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Comic book movies are certainly the norm these days, but it’s a surprise when one hits the scene that doesn’t overtly scream “comic book,” nor rely on the expectations of a built-in fanbase. Interestingly, KINGSMAN: THE SECRET SERVICE fits that bill, taking some basic cues from its not-so-distant comic past (2012’s Mark Millar/Dave Gibbons collaboration, THE SECRET SERVICE), but tossing much of the book aside in favor of new characters, locations, and more glaringly, the titular organization. When changes as drastic happen to beloved properties with a long history, fans cry foul, but KINGSMAN is spared such outrage due to just how new it is, and the fact that it’s a damn fine spy film that goes over-the-top to ridiculously-awesome results.

Self-aware, stylish and full of straight-up James Bond references and jokes, KINGSMAN never takes itself seriously (at all), with some of it’s set pieces veering into comedic realm that’s more AUSTIN POWERS and OUR MAN FLINT than Jason Bourne (who is also mentioned in the film, along with 24’s Jack Bauer). Even our eco-friendly-ish super villain (Samuel L. Jackson with an annoying lisp) has a hidden lair that would make predecessors from Blofeld to Dr. Evil mighty proud.

KINGSMAN: THE SECRET SERVICEColin Firth stars as Harry Hart, a mentor to “Eggsy,” a young thug played by newcomer Taron Egerton who strikes Hart as having great potential… something only amplified by being indebted to Eggy’s deceased father, also a former Kingsman. Replacing the oft-used Bond staple MI6 from the comic to the film, the Kingsmen are declared to be “the new Knights,” a slick, independent spy organization devoid of governmental ties. Quite simply, they’re out to do good and protect their fellow man, and that’s where Jackson comes into the fold as a villainous tech billionaire Valentine, with a devious plot that borrows heavily from both the 2007 horror flick, THE SIGNAL, and Jim Carrey’s Riddler in 1995’s BATMAN FOREVER.  Place an item in the hands of the entire population (a sim card vs “The Box” in BATMAN) and when activated it makes everyone go violently crazy (THE SIGNAL). At Valentine’s side is Sofia Boutella as Gazelle, a blade-footed baddie that recalls a bit of Rose McGowan in PLANET TERROR.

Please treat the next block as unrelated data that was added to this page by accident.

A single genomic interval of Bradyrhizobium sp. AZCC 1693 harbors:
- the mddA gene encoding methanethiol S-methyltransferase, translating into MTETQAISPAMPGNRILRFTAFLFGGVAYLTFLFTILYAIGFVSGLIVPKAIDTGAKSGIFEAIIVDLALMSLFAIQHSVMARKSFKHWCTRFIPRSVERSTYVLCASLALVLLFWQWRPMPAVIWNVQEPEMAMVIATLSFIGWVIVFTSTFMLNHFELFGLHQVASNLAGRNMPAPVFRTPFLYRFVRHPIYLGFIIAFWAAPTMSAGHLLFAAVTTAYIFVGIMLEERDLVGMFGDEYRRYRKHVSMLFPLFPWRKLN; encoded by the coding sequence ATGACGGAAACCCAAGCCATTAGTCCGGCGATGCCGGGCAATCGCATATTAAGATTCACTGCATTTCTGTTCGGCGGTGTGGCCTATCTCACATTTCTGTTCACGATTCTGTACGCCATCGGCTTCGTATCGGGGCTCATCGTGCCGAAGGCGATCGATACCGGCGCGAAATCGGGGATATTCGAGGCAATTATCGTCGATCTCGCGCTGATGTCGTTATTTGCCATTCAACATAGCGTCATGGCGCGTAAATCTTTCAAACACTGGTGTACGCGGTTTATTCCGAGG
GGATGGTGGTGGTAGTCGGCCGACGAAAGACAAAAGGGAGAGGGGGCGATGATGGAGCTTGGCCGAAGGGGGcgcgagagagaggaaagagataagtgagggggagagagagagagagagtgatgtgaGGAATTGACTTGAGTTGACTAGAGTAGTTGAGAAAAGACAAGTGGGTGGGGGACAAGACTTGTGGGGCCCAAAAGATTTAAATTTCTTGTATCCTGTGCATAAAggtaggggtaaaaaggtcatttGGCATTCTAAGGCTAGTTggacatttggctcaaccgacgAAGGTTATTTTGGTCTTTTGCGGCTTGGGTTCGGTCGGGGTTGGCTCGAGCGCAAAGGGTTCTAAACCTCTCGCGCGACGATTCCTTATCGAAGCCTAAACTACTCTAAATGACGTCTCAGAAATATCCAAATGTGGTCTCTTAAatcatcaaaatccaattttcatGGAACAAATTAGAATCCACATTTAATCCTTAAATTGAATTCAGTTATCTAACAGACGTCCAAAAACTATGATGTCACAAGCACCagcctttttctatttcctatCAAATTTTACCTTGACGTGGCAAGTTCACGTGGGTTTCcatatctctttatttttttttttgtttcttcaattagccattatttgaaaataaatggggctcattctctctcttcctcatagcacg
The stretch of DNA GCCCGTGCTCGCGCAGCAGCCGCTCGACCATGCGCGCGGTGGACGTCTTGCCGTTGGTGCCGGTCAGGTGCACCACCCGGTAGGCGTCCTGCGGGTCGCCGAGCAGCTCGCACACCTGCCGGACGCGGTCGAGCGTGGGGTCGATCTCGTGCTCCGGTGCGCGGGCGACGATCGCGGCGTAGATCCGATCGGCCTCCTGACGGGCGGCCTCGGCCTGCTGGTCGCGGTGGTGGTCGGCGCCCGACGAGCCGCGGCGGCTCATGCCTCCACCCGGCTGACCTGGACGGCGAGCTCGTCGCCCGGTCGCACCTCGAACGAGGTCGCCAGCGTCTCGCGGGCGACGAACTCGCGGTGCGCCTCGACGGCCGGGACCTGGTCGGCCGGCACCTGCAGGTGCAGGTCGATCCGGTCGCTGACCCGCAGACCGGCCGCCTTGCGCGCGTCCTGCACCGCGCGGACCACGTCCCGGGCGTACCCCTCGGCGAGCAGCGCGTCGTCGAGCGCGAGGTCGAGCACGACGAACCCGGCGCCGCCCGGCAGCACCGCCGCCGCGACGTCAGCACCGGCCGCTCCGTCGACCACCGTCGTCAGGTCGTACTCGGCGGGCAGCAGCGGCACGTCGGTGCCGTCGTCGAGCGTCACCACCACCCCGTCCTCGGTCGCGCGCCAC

Toss in the finest use of Lynryd Skynyrd’s “Free Bird”since Rob Zombie’s THE DEVIL’S REJECTS, and you have Colin Firth busting heads in a manner never-thought-possible. With statements about politics, celebrity and class conflict here, there’s a lot to absorb, but it’s all in good fun, and yes, there’s a sequel in the wings.

If anything, the one place that KINGSMAN suffers is in runtime and pacing of the third act. At just over two hours (129 minutes), nearly 30 minutes could probably have been trimmed to tell the story in a crisper manner. Still, the Blu-ray and Digital HD packs in an additional 90 minutes of bonus features well-worth a watch.

Directed by Matthew Vaughn (X-MEN: FIRST CLASS, KICK-ASS) from a screenplay by he and collaborator Jane Goldman.

Rock Father-approved!

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